If a hurricane approaches Beaufort County, residents typically have one choice, says Beaufort County emergency management deputy director David Zeoli.
The state no longer issues "voluntary" evacuation orders; only mandatory orders are given, when strong storms approach.
County officials say they would recommend the governor order an evacuation for any storm of Category 1 or stronger, Zeoli said.
"If an evacuation order is issued, a threat is there and people need to pay attention to local media and weather forecasts and leave if told to," he said.
Some might still want to consider moving inland even if a less powerful tropical storm threatens the county, emergency management officials say.
For those who decide to hunker down, officials suggest people stay in a building that can withstand winds as high as 95 mph and have enough food and water on hand to remain self-sufficient for five days. However, residents who ignore an evacuation order do so at great risk to themselves and emergency personnel, Zeoli said.
"Those who decide to stay may not have emergency services available to them because responders are preoccupied with the evacuation and may not be able to get to them because of weather and road conditions," he said. "I highly encourage people to leave because help may not be there if they need it."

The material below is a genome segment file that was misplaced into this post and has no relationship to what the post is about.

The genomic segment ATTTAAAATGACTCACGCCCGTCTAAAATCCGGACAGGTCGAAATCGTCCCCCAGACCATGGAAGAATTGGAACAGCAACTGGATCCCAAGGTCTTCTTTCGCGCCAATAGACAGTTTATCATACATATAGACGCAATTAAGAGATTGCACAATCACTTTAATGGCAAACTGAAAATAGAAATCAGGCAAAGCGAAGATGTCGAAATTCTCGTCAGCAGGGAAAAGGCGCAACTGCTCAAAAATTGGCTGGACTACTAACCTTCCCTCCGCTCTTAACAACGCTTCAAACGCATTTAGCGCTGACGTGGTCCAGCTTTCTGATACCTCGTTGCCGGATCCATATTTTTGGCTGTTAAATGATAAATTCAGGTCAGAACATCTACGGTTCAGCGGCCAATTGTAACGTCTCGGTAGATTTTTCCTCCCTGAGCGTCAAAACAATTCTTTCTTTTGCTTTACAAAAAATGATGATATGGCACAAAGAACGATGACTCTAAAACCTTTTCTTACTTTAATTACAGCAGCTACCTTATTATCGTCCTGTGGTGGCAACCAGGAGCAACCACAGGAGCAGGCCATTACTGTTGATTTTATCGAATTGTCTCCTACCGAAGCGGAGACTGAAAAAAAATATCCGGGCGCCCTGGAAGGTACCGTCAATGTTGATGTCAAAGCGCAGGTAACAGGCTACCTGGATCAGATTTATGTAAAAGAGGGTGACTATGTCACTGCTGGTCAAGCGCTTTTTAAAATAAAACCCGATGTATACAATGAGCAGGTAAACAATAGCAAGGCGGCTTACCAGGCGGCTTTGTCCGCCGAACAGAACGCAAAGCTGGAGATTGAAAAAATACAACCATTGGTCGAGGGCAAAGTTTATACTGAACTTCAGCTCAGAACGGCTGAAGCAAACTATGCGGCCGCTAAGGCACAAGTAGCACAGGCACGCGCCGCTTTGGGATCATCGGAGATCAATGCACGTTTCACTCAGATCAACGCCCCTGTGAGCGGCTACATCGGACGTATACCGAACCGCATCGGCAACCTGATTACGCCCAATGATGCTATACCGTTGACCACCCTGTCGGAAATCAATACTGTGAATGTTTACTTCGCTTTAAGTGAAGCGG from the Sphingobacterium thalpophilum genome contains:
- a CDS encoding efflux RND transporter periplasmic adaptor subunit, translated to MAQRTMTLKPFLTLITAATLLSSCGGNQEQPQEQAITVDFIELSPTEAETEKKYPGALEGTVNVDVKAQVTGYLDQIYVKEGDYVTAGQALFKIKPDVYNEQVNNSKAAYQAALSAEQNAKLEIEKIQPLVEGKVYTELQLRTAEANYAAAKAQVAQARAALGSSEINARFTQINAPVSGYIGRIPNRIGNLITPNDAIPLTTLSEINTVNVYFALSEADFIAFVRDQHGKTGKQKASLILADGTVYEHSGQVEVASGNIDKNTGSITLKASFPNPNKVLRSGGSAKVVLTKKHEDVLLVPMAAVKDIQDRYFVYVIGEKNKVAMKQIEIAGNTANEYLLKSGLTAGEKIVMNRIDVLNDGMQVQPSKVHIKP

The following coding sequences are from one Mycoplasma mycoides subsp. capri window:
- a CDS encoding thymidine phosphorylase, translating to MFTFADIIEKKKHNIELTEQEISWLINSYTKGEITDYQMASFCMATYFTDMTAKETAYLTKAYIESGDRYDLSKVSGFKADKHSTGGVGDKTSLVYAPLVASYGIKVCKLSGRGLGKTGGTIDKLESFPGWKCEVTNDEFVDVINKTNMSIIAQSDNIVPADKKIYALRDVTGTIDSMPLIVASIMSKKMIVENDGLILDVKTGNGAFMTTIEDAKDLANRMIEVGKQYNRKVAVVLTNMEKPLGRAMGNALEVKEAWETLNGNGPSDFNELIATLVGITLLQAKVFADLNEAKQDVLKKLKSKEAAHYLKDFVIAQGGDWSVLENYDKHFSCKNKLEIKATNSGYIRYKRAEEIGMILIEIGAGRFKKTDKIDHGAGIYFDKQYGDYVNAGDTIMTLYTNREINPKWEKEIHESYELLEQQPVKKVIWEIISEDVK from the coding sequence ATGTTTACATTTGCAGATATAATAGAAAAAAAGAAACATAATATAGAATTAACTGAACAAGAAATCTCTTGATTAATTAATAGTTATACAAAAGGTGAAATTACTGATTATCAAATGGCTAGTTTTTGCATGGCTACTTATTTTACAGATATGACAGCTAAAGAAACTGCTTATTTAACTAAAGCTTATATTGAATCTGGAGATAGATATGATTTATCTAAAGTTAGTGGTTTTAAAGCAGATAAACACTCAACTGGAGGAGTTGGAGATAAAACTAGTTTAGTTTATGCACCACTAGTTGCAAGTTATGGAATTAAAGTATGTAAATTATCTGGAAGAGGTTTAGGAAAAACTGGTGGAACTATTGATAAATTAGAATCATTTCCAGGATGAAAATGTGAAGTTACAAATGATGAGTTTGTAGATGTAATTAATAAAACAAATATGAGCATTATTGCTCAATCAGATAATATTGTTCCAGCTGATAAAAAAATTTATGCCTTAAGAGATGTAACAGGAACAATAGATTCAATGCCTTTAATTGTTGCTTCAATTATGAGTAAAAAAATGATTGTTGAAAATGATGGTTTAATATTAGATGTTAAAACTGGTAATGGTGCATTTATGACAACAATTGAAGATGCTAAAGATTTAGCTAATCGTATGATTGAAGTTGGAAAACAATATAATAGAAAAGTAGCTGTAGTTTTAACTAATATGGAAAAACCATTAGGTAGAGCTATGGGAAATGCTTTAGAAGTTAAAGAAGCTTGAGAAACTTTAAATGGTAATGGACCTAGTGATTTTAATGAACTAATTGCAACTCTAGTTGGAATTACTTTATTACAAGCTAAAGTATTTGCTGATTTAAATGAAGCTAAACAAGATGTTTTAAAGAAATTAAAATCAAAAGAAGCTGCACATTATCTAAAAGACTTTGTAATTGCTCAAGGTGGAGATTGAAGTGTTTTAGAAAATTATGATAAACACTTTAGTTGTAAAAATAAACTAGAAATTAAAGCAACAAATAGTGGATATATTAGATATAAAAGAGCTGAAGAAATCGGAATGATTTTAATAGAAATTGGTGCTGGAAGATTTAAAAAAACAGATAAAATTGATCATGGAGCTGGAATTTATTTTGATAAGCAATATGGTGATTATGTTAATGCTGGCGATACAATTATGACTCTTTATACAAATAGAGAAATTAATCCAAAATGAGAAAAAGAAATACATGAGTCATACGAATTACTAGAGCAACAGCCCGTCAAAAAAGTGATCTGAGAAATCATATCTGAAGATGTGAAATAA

As was the case last year, Beaufort County is encompassed by a single evacuation zone. A study two years ago showed elevations in Beaufort County are lower than originally thought and that main evacuation arteries such as U.S. 278, U.S. 21 and U.S. 17 could be flooded before everyone is safely out of the county.
Thus, any evacuation order issued would pertain to all of Beaufort County.
Zeoli stressed it is imperative residents begin to review evacuation plans now, including knowing official evacuation routes, packing emergency clothes and supplies, and establishing a safe place to stay.
"Now is the time to prepare. Now is the time to review disaster plans and rehearse -- not during a hurricane," he said. "Be aware. Be alert. Know what to do if told to evacuate. Don't get too complacent. We've been very lucky over the past decade. The problem is you never know when that luck will run out."